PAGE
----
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. Last Updated: 07/27/2016

WHAT THE PAPERS SAY: Press Points Fingers Over Shevardnadze Attempt




It is better to see once than to hear 100 times. The television reports from Tbilisi after yet another assassination attempt on [Georgian President] Eduard Shevardnadze should convince you of this.


The president's Mercedes, which was first in the motorcade, was caught in the cross-fire of 15 automatic rifles and anti-tank grenades. An authoritative expert from one of the Russian intelligence services reminded this correspondent that no one, as a rule, comes out alive after running into such ambushes, even in an armored car. He was extremely surprised by the low number of victims of the terrorist act -- two slain bodyguards and one terrorist.


It is worth noting that this terrorist brought with him a Russian passport for the operation. In general, the police have not experienced any shortage of written testimony. There was a particularly noteworthy signature on the wall [saying "We'll be back"]. The firing was very rapid, and anyone who wanted to practice his calligraphy under fire (the signature looks like it was written in a firm hand) would inevitably have been shot. It is logical to suppose that the autograph was left there earlier. But why then write "We'll be back"? Are we to understand that the fighters knew in advance that they would not be successful?


The investigation into the assassination attempt case had just begun when the guilty -- the Russian intelligence service -- had already practically been named. This was not the first time. ... In the '90s, the chief of the presidential bodyguard and "oppositionists" allegedly standing behind him -- former supporters of the president -- were accused. One can't help but notice that in the wake of every such misfortune, the regime of the almost permanent Georgian leader inevitably grows stronger.


Nezavisimaya Gazeta, Feb. 11


Russian Participation


The Georgian president said the attempt on his life was the work of international terrorists. He said the people who organized the attack were rather influential and aimed at destabilizing the country. Those in his immediate circle, however, have been less restrained and directly point their fingers at Moscow. According to information at the disposal of Georgian Speaker Zurab Zhvaniya, the terrorists' radio communications were conducted in Russian. "It is unlikely that such a military operation against the president of the country could have been prepared in Georgia," Zhvaniya said.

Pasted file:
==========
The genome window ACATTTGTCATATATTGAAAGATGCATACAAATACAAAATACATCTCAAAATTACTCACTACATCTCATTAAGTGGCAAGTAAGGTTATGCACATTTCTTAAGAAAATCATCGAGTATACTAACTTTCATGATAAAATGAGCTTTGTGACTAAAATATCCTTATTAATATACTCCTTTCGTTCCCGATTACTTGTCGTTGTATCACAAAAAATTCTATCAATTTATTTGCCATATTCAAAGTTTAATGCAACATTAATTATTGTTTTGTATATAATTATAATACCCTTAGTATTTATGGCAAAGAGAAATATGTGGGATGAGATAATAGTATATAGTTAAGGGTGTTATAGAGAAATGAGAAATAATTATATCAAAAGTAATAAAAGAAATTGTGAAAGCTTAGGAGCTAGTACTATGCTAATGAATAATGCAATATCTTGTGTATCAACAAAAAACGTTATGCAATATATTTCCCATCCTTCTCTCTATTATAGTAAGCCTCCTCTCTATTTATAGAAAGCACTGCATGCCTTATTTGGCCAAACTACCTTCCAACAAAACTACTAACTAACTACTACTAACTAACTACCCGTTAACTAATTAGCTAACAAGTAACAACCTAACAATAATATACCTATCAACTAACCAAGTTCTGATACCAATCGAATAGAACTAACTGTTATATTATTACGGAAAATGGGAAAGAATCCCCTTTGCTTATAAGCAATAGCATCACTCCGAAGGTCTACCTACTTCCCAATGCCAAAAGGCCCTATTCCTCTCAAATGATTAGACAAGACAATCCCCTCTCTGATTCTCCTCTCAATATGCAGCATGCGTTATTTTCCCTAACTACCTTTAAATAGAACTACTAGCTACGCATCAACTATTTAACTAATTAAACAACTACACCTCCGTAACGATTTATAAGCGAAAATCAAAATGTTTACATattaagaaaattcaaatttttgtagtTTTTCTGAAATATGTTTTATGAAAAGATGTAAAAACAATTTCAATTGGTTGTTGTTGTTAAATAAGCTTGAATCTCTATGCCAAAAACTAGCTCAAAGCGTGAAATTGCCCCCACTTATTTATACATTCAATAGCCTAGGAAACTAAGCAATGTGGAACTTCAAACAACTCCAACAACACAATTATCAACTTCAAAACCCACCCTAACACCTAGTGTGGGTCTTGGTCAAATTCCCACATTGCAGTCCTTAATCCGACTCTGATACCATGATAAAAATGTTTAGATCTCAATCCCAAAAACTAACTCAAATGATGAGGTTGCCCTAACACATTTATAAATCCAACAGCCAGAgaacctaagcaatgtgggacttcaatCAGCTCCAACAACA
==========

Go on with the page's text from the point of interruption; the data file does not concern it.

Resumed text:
Georgia's military again protested against the Kremlin's refusal to hand over the former security service chief, Igor Giorgadze, to Tbilisi. Giorgadze is considered the main organizer of the first attempt to kill the Georgian president. Tbilisi has not ruled out the possibility that he may have been involved in the second attack.


The version about the Russian intelligence service's participation is indirectly corroborated by the sudden departure from Tbilisi several weeks ago of Giorgadze's relatives and his father, the local communist leader. They have all moved to Moscow. After the last attempt on Shevardnadze, Giorgadze fled Georgia on a Russian military aircraft. True, in that version the motive for the attempt is also unclear.


Moskovsky Komsomolets, Feb. 11


Chechen Connection


A Russian passport belonging to a certain Dzhangaliyev, a Khasavurt [Dagistan] native and Chechen by nationality, was discovered on the only terrorist killed. Chechen Foreign Minster Movladi Udugov commented, "I'm surprised he didn't have his residence documents with him." After suggesting that "a few more Chechens" may have participated in the attack, Interior Minister Anatoly Kulikov said that as far back as November, Russia's Interior Ministry had warned its Georgian colleagues of plans for an attempt on Shevardnadze.


Almost immediately after the attempt, Defense Minister Igor Sergeyev called his Georgian counterpart to offer any help he could. At an emergency session Tuesday, however, the Georgian parliament decided almost unanimously to send the military police to inspect Russian military bases. The deputies believe they are the only places where the saboteurs could be hiding.


Within minutes after the terrorist act, Azeri President Haidar Aliyev phoned Shevardnadze at his Krtsanissk residence. The two presidents quickly concluded that the attack had been organized by forces unhappy with the Caspian oil pipeline route through Georgian and Russian territory.


Kommersant Daily, Feb. 11